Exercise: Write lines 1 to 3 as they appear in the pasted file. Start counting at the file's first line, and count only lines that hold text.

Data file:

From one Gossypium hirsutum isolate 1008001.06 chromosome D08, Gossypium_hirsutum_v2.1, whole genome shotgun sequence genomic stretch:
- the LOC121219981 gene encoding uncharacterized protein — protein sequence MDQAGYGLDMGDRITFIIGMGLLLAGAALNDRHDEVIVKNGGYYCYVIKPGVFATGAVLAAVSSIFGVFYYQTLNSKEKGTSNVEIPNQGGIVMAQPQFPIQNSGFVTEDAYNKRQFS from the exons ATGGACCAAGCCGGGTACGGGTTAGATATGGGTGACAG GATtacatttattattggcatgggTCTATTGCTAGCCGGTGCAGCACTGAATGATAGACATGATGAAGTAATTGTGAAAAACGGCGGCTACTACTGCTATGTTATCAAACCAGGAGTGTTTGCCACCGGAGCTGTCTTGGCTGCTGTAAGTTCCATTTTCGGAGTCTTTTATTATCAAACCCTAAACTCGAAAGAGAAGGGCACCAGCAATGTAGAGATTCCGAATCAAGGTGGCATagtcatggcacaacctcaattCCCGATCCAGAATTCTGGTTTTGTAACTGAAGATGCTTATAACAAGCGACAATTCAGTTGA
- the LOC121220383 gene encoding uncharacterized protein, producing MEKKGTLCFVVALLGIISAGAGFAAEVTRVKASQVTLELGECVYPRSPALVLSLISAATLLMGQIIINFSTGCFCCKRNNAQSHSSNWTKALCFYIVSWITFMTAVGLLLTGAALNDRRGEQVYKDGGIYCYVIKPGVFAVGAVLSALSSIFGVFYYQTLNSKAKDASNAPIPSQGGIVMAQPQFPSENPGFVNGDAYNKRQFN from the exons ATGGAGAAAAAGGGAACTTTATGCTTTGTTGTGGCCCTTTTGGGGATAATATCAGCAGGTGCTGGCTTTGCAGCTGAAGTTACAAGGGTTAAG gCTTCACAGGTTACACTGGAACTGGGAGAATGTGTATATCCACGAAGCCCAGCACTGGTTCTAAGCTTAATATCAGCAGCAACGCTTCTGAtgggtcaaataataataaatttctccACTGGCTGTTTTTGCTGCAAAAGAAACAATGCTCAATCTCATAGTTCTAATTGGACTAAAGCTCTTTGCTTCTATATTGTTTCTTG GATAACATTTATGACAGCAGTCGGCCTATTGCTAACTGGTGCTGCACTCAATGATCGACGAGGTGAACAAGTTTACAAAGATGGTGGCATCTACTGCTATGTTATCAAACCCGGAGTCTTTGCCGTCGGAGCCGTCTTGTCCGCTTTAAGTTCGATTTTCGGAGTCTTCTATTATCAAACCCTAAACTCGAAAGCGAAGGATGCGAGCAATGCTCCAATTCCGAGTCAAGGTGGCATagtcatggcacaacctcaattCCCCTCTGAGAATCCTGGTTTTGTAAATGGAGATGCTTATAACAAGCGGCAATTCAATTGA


From one Gossypium hirsutum isolate 1008001.06 chromosome D08, Gossypium_hirsutum_v2.1, whole genome shotgun sequence genomic stretch:
- the LOC121219981 gene encoding uncharacterized protein — protein sequence MDQAGYGLDMGDRITFIIGMGLLLAGAALNDRHDEVIVKNGGYYCYVIKPGVFATGAVLAAVSSIFGVFYYQTLNSKEKGTSNVEIPNQGGIVMAQPQFPIQNSGFVTEDAYNKRQFS from the exons ATGGACCAAGCCGGGTACGGGTTAGATATGGGTGACAG GATtacatttattattggcatgggTCTATTGCTAGCCGGTGCAGCACTGAATGATAGACATGATGAAGTAATTGTGAAAAACGGCGGCTACTACTGCTATGTTATCAAACCAGGAGTGTTTGCCACCGGAGCTGTCTTGGCTGCTGTAAGTTCCATTTTCGGAGTCTTTTATTATCAAACCCTAAACTCGAAAGAGAAGGGCACCAGCAATGTAGAGATTCCGAATCAAGGTGGCATagtcatggcacaacctcaattCCCGATCCAGAATTCTGGTTTTGTAACTGAAGATGCTTATAACAAGCGACAATTCAGTTGA
- the LOC121220383 gene encoding uncharacterized protein, producing MEKKGTLCFVVALLGIISAGAGFAAEVTRVKASQVTLELGECVYPRSPALVLSLISAATLLMGQIIINFSTGCFCCKRNNAQSHSSNWTKALCFYIVSWITFMTAVGLLLTGAALNDRRGEQVYKDGGIYCYVIKPGVFAVGAVLSALSSIFGVFYYQTLNSKAKDASNAPIPSQGGIVMAQPQFPSENPGFVNGDAYNKRQFN from the exons ATGGAGAAAAAGGGAACTTTATGCTTTGTTGTGGCCCTTTTGGGGATAATATCAGCAGGTGCTGGCTTTGCAGCTGAAGTTACAAGGGTTAAG gCTTCACAGGTTACACTGGAACTGGGAGAATGTGTATATCCACGAAGCCCAGCACTGGTTCTAAGCTTAATATCAGCAGCAACGCTTCTGAtgggtcaaataataataaatttctccACTGGCTGTTTTTGCTGCAAAAGAAACAATGCTCAATCTCATAGTTCTAATTGGACTAAAGCTCTTTGCTTCTATATTGTTTCTTG GATAACATTTATGACAGCAGTCGGCCTATTGCTAACTGGTGCTGCACTCAATGATCGACGAGGTGAACAAGTTTACAAAGATGGTGGCATCTACTGCTATGTTATCAAACCCGGAGTCTTTGCCGTCGGAGCCGTCTTGTCCGCTTTAAGTTCGATTTTCGGAGTCTTCTATTATCAAACCCTAAACTCGAAAGCGAAGGATGCGAGCAATGCTCCAATTCCGAGTCAAGGTGGCATagtcatggcacaacctcaattCCCCTCTGAGAATCCTGGTTTTGTAAATGGAGATGCTTATAACAAGCGGCAATTCAATTGA